----- The city of Alexandria was the centre of alchemy in Hellenistic times. The writings of Zozimus and newly discovered manuscripts show that from earliest times alchemy was understood as the art of psychic transformation rather than the literal transformation of metals into gold. The symbol of the alchemical gold was the circle. In images and symbols which have their origin in Egypt, the alchemical quest describes the process which transmutes what we are into what we are capable of becoming; transmutes us from base metal into gold, bringing us from a state of ignorance and fragmentation into one of enlightenment and wholeness. It gradually opens our eyes and our heart to an incandescent vision of reality. Alchemy sets this supreme quest in the context of a sacred marriage between the solar and lunar aspects of our soul: a union between our head and our heart, between the king and the queen, our rational consciousness focused through thinking, and our instinctive consciousness focused through feeling.
----- Finally, there is the theme of the divine individual who is personified for the whole culture by Pharoah (later by Christ) as the "son" drawing divine power from the goddess Isis or Hathor (later God the Father). Her power is symbolised by the uraeus or cobra on her brow (as well as on Pharoah's) - image of the immense power of the life force which is transmitted from the divine ground personified by the goddess to the individual who personified and embodied the royal value for the whole culture. (Hathor was identified with the starry river of the Milky Way). The whole culture drew divine power through Pharoah who sat on the lap or throne of the goddess. This image of divine son-ship was carried forward to the alchemist as the "son" of Divine Wisdom.
----- If we turn to Sumerian culture we find the great lunar myth of the descent of the goddess Inanna into the underworld, her three-day crucifixion there and her rescue or "resurrection" with the help of Enki, the god of wisdom. Behind these myths is the story of the incarnation of spirit into matter, its crucifixion or immolation there and its ultimate release or return to the light. This pouring forth of spirit into manifestation is held in the image of the Anthropos ( see Jung) as well as in the image of the dismembered Dionysus of Greek mythology.
----- From later Babylonian culture came the myth of the rescue of the lost element of divinity - the descent of Ishtar into the underworld to awaken her sleeping son Tammuz and bring him back to the upper world so that the life of the earth could be regenerated. In Greece we find the Eleusinian myth of Persephone's rape into the underworld and her return at the insistence of her mother, Demeter who threatened to destroy the life of the Earth if her daughter was not restored to her. This myth carries through to the Gnostic myth of Sophia in the early centuries of Christianity and was eventually transmitted to familiar and well-loved fairy tales like the story of the Sleeping Beauty and Cinderella.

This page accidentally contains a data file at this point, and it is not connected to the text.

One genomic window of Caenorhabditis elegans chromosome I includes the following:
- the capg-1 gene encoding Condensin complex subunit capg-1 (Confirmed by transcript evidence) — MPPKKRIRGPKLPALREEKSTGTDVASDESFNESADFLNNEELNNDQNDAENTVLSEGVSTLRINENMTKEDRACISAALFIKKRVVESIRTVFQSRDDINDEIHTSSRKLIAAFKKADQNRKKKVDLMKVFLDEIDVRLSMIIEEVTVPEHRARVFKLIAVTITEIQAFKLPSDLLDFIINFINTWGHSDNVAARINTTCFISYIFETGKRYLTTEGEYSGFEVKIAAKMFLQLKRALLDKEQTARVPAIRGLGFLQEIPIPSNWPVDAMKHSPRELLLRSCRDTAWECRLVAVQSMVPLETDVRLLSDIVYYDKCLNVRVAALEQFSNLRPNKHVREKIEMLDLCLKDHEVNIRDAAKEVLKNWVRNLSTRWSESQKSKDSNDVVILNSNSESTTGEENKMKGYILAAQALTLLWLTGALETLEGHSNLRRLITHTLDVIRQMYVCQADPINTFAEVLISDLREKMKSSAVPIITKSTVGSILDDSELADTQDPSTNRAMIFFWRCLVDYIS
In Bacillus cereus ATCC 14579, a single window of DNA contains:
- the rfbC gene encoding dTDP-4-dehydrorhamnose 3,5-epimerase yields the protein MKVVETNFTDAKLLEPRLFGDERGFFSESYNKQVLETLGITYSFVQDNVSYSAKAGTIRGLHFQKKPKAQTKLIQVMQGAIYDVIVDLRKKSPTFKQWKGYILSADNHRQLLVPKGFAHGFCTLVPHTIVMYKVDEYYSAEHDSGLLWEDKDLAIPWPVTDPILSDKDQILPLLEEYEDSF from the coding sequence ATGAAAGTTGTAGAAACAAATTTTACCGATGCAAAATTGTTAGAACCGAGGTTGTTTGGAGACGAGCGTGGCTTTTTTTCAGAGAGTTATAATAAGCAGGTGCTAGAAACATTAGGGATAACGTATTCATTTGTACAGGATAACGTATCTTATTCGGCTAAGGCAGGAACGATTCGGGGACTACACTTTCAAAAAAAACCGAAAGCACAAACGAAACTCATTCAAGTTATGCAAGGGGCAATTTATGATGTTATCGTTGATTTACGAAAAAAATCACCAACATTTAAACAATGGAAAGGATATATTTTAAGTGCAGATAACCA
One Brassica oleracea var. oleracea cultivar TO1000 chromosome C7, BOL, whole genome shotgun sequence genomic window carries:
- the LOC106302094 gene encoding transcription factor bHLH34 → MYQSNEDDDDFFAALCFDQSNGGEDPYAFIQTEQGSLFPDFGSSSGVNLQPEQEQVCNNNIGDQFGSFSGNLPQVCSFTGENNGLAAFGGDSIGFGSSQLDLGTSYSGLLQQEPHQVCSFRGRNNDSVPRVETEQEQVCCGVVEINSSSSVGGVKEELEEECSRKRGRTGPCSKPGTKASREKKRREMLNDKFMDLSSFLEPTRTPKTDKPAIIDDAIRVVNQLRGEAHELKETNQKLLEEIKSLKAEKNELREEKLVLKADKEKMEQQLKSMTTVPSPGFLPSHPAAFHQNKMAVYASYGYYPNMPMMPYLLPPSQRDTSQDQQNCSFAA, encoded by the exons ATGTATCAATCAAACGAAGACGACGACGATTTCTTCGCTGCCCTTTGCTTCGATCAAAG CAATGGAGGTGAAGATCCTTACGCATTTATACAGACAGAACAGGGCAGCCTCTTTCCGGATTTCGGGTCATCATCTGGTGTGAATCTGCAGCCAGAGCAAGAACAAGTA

----- Turning to early Greek culture we find in the Pre-Socratic philosophers the idea that the "All is Alive" The "All" is full of daemons or invisible beings who are the agents of the invisible life force. In the sixth century BC. the Greek philosopher Parmenides (see booklist Peter Kingsley) founded a long line of shaman/healers who used incubation rites to make the journey into the divine realm. Apollo, "Lord of the Lair," was the god who presided over of these hidden rites of incubation - a god of healing and revelation.
----- Parmenides spoke of himself as "One who Knows" and tells the story of his journey through the yawning gates of the Underworld to his encounter with the goddess Persephone who transmitted to him the teaching he was to give to mortals on his return to their world. We can connect this image of the goddess with the later image of Divine Wisdom in alchemy who is the hidden teacher in the art of self-transformation.
----- The mythology of DESCENT (rather than ascent) to the divine comes from Egypt, Babylonia and Greece and was transmitted to the later alchemists. The path of initiation is through a descent into darkness. The light is found in the darkness. "Visit the interior of the earth," the alchemists said.
----- The early Greek philosophers, in particular Pythagoras and Parmenides, were links in an a very ancient initiatory chain of men and women. They were alchemists who knew how to make the descent into the underworld and the return. All true alchemists were healers and shamans. They brought through from their encounter with the numinous the laws for the right ordering of society, the right ordering of the human being - soul and body. They were also lawgivers. Everything was related to everything else by a system of correspondences that could be learnt and applied.
----- This tradition of incubation rites and direct communion with another dimension of reality was lost or obscured with Plato who discarded the tradition of shamanic experience as the direct way to Wisdom. The West began to lose the older participatory consciousness and the sense of the sacredness of everything. Philosophy became intellectual discussion instead of incubation and an encounter with the gods. The tradition of the earliest Greek philosophers was carried from Alexandria into the Egyptian desert and kept alive there for centuries by a small group of alchemists until their knowledge was transmitted to the Arab and Persian worlds. The later Arab alchemists transmitted the Greek and Egyptian inheritance to the medieval culture of Europe, particularly through the medium of the Moorish culture of Spain. The emphasis of this strand of alchemy was on medicine and healing and the study of the body. Immense learning of Arab alchemists. Their work was known to medieval alchemists like Roger Bacon and Albert the Great, and to later alchemists - Nicolas Flamel, Paracelsus, Gerhard Dorn. Alchemy in all these different aspects laid the foundation for the modern sciences of chemistry, biology and physics on the one hand and psychology on the other.
----- These different streams came together and created the knowledge of the sacred art of self-transformation that is the major theme of alchemy: the preparation of an immortal or subtle body, and the rescue or bringing forth of a divine element in man - the quintessential stone, gold, divine water or elixir, or flower of immortality.